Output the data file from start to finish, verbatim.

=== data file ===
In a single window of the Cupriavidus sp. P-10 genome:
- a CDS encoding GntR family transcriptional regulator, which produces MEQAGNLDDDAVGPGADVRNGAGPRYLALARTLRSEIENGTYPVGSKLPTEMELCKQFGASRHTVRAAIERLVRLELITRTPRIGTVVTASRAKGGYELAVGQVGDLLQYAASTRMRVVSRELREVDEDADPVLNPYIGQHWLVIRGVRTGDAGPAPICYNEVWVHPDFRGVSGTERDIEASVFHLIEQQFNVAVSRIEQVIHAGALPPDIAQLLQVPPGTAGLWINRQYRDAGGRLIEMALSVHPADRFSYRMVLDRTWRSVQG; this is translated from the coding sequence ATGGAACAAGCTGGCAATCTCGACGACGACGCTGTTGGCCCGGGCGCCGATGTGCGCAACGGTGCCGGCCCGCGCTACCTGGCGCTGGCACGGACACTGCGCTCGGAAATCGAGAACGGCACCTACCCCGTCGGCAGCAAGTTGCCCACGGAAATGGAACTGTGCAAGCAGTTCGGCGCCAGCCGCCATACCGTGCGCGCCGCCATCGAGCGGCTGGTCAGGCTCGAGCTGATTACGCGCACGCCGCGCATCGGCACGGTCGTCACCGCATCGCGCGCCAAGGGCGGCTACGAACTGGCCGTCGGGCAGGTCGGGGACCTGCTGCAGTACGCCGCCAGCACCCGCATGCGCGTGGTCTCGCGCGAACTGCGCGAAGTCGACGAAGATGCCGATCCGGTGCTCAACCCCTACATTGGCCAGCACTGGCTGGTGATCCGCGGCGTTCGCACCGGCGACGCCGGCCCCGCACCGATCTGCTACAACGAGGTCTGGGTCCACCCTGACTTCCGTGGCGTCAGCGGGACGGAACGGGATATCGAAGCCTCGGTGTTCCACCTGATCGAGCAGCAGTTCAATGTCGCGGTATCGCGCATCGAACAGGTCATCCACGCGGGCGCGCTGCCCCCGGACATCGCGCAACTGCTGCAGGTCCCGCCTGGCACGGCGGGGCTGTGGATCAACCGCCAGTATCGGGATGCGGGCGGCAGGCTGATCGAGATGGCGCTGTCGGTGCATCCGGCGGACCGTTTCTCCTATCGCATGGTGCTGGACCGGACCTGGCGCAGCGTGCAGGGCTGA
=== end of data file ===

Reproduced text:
In a single window of the Cupriavidus sp. P-10 genome:
- a CDS encoding GntR family transcriptional regulator, which produces MEQAGNLDDDAVGPGADVRNGAGPRYLALARTLRSEIENGTYPVGSKLPTEMELCKQFGASRHTVRAAIERLVRLELITRTPRIGTVVTASRAKGGYELAVGQVGDLLQYAASTRMRVVSRELREVDEDADPVLNPYIGQHWLVIRGVRTGDAGPAPICYNEVWVHPDFRGVSGTERDIEASVFHLIEQQFNVAVSRIEQVIHAGALPPDIAQLLQVPPGTAGLWINRQYRDAGGRLIEMALSVHPADRFSYRMVLDRTWRSVQG; this is translated from the coding sequence ATGGAACAAGCTGGCAATCTCGACGACGACGCTGTTGGCCCGGGCGCCGATGTGCGCAACGGTGCCGGCCCGCGCTACCTGGCGCTGGCACGGACACTGCGCTCGGAAATCGAGAACGGCACCTACCCCGTCGGCAGCAAGTTGCCCACGGAAATGGAACTGTGCAAGCAGTTCGGCGCCAGCCGCCATACCGTGCGCGCCGCCATCGAGCGGCTGGTCAGGCTCGAGCTGATTACGCGCACGCCGCGCATCGGCACGGTCGTCACCGCATCGCGCGCCAAGGGCGGCTACGAACTGGCCGTCGGGCAGGTCGGGGACCTGCTGCAGTACGCCGCCAGCACCCGCATGCGCGTGGTCTCGCGCGAACTGCGCGAAGTCGACGAAGATGCCGATCCGGTGCTCAACCCCTACATTGGCCAGCACTGGCTGGTGATCCGCGGCGTTCGCACCGGCGACGCCGGCCCCGCACCGATCTGCTACAACGAGGTCTGGGTCCACCCTGACTTCCGTGGCGTCAGCGGGACGGAACGGGATATCGAAGCCTCGGTGTTCCACCTGATCGAGCAGCAGTTCAATGTCGCGGTATCGCGCATCGAACAGGTCATCCACGCGGGCGCGCTGCCCCCGGACATCGCGCAACTGCTGCAGGTCCCGCCTGGCACGGCGGGGCTGTGGATCAACCGCCAGTATCGGGATGCGGGCGGCAGGCTGATCGAGATGGCGCTGTCGGTGCATCCGGCGGACCGTTTCTCCTATCGCATGGTGCTGGACCGGACCTGGCGCAGCGTGCAGGGCTGA